Recently, I received a call from my coworker who said that he had managed to get SQL Server stuck in Single User Mode. That’s obviously not an ideal situation. When in single user mode, there can be only one connection to the server. Hence the name, ‘Single User Mode’. The engineers over at #Microsoft are getting crafty with their naming schemes!
He started to describe to me the situation that had occurred, and how things had gotten to that point. The background he gave boiled down to this:
- Performing a migration of SQL data to a new server, on a new domain, to hold data in relation to the Exchange migration he was performing.
- In that process, he’d accidentally deleted the directory that the TempDB was stored in.
- The deployment engineer he was working with from the software vendor recommended starting the DB engine in Single User Mode so they could re-point the TempDB location to a new spot. (I don’t actually know if this is possible, and am totally going to run it through my test lab in the near future!)
- Afterwards, tried to start the service and couldn’t get back in. Therefore, SQL is stuck in Single User Mode.
Wow, there’s a lot to digest there. I’m not even sure you can truly get “stuck” in single user mode. It’s just a flag on service start. That’s another thing to look into! He said, “I started the service with
net start MSSQLSERVER -m“. That’s interesting to me because he is saying “I started the service manually, with an extra flag”. That means if he ran
net start MSSQLSERVER on its own, it should start in Multi User Mode. He said that they did restart the server & service a few times. So clearly that’s not the answer. Weird, but okay.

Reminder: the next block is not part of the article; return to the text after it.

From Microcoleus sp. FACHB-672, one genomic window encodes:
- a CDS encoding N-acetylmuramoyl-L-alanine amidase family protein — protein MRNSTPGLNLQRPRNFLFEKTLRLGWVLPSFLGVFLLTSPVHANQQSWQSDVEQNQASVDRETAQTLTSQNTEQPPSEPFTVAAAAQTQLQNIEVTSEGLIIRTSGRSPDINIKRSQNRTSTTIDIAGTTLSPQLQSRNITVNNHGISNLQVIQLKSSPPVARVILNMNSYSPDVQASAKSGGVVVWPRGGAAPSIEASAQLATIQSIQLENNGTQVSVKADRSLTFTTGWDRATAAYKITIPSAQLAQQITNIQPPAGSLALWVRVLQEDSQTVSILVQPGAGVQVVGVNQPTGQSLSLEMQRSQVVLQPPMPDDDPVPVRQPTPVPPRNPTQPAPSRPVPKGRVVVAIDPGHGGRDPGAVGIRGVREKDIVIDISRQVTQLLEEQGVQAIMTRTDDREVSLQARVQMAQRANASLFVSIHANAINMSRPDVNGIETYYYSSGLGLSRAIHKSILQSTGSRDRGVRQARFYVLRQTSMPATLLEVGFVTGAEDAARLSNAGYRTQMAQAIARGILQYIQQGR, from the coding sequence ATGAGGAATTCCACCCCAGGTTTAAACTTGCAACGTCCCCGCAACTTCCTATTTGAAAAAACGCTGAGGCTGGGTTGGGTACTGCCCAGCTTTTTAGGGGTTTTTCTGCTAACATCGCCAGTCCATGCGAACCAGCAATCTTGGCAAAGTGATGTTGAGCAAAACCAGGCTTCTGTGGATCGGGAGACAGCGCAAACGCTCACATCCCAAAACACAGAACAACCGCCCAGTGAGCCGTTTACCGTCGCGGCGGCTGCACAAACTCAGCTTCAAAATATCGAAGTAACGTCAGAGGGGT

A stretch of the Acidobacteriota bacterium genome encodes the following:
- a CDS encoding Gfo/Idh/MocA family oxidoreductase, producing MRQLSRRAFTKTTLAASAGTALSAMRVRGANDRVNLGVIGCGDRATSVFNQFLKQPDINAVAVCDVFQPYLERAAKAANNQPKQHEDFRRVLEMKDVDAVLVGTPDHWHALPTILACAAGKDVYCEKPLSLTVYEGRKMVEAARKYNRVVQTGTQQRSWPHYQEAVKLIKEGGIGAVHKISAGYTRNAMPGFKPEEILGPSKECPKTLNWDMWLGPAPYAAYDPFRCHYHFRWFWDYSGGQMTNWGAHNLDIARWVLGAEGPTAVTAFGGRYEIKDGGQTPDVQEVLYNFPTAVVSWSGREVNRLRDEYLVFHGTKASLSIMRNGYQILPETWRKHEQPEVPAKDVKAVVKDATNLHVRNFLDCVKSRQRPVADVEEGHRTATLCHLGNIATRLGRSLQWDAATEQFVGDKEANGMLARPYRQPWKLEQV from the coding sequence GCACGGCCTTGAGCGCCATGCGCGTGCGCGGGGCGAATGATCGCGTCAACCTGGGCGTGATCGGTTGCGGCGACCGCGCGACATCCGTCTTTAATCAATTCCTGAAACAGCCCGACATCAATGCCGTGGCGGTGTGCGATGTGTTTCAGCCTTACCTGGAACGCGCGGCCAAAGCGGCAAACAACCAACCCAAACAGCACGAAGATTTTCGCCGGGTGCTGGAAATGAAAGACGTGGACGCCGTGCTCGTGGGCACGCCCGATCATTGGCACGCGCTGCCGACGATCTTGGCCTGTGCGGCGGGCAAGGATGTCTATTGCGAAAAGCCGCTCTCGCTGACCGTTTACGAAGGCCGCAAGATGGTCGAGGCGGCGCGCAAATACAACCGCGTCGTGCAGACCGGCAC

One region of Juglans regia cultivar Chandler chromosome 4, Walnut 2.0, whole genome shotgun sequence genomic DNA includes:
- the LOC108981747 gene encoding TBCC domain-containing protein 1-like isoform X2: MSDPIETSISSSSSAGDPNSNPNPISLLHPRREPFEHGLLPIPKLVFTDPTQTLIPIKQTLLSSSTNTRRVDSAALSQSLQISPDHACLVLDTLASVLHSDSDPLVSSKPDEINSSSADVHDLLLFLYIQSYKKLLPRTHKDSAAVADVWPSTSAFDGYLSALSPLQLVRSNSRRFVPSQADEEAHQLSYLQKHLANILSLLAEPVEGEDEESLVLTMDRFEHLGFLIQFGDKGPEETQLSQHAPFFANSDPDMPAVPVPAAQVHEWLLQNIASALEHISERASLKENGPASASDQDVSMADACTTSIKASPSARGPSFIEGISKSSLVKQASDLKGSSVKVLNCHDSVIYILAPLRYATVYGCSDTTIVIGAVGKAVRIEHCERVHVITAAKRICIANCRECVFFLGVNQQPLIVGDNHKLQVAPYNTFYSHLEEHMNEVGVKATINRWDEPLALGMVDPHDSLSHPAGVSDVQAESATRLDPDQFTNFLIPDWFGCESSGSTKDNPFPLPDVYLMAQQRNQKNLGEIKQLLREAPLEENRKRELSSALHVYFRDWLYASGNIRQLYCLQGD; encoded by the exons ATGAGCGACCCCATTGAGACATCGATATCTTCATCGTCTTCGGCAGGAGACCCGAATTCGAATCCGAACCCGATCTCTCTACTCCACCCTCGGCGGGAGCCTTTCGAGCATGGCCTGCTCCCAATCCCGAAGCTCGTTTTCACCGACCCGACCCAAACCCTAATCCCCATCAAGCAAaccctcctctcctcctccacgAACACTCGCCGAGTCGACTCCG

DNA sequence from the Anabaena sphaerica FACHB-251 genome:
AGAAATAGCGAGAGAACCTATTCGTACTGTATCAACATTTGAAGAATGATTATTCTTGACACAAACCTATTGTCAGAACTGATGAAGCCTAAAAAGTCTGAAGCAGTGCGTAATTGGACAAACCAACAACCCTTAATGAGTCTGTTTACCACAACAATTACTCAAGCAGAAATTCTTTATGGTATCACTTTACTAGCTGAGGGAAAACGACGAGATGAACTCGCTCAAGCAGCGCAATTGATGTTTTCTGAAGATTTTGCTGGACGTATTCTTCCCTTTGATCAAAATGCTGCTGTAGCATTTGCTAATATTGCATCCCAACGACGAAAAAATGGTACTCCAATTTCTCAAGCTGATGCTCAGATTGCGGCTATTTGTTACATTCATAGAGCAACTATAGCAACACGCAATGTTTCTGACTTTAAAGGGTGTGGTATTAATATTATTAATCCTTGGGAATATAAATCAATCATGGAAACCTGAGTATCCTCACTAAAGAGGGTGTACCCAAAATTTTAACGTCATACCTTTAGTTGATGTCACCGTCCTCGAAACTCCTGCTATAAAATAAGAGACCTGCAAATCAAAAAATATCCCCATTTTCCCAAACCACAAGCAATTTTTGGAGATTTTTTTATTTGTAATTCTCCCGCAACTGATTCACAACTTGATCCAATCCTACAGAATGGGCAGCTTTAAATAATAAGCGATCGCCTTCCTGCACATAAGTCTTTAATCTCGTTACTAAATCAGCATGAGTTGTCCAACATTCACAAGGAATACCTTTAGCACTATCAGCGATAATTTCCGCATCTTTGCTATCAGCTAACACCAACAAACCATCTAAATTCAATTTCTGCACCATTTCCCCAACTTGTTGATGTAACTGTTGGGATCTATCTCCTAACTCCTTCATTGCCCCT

This is the point that I get logged into the server to see what’s happening with my own two eyes. It’s easy for things to get lost in translation. So my goal is simple. Verify that the service is in fact running, and if so, verify it’s in Single User Mode. If so, figure out why.
Logging into the server, I head into the configuration console. MAYBE by starting the service with the Single User Mode flag, SQL Server is “smart” enough to modify the settings and ensure that it continues to run in Single User Mode until specifically being taken away. Maybe.
Nope, I see no
-m in there anywhere. The next thing to do is attempt to start it up and see what happens. I have my doubts at this point that it’s a Single User Mode issue, because he said that they were trying to fix the fact that they removed the directory structure for TempDB.
Starting up the service, I wasn’t met with an error, but the service wasn’t started either. It just died out somewhere along the way. Off to the event viewer to see if there was anything interesting happening there!
There’s lots happening when you start up a service like SQL Server. But the interesting logs are obviously the two errors. This one gave me the exact problem. SQL couldn’t open the TempDB file.
Here’s the thing about the TempDB. It’s temporary. It’s even named TempDB! Of course it’s temporary. Look at Microsoft go! Two useful names in a row! Anyways, TempDB is a unique system database in several ways. One of which, is that it is dropped and recreated every time the server or service is restarted. The Microsoft article about the database even says as much.
TempDB is re-created every time SQL Server is started so that the system always starts with a clean copy of the database.
That makes this an extremely simple fix! Recreating the directory structure (D:\TempDB in this instance) allows SQL Server to build the database on startup, and they were back up and running.
So the long story short is this, if you ever find yourself in a situation where you’ve accidentally dropped the wrong drive on a server, or deleted the wrong directory in windows, and this is caused the loss of the TempDB, all you need to do is recreate the file path that SQL Server expects to exist, and it’ll handle the rest.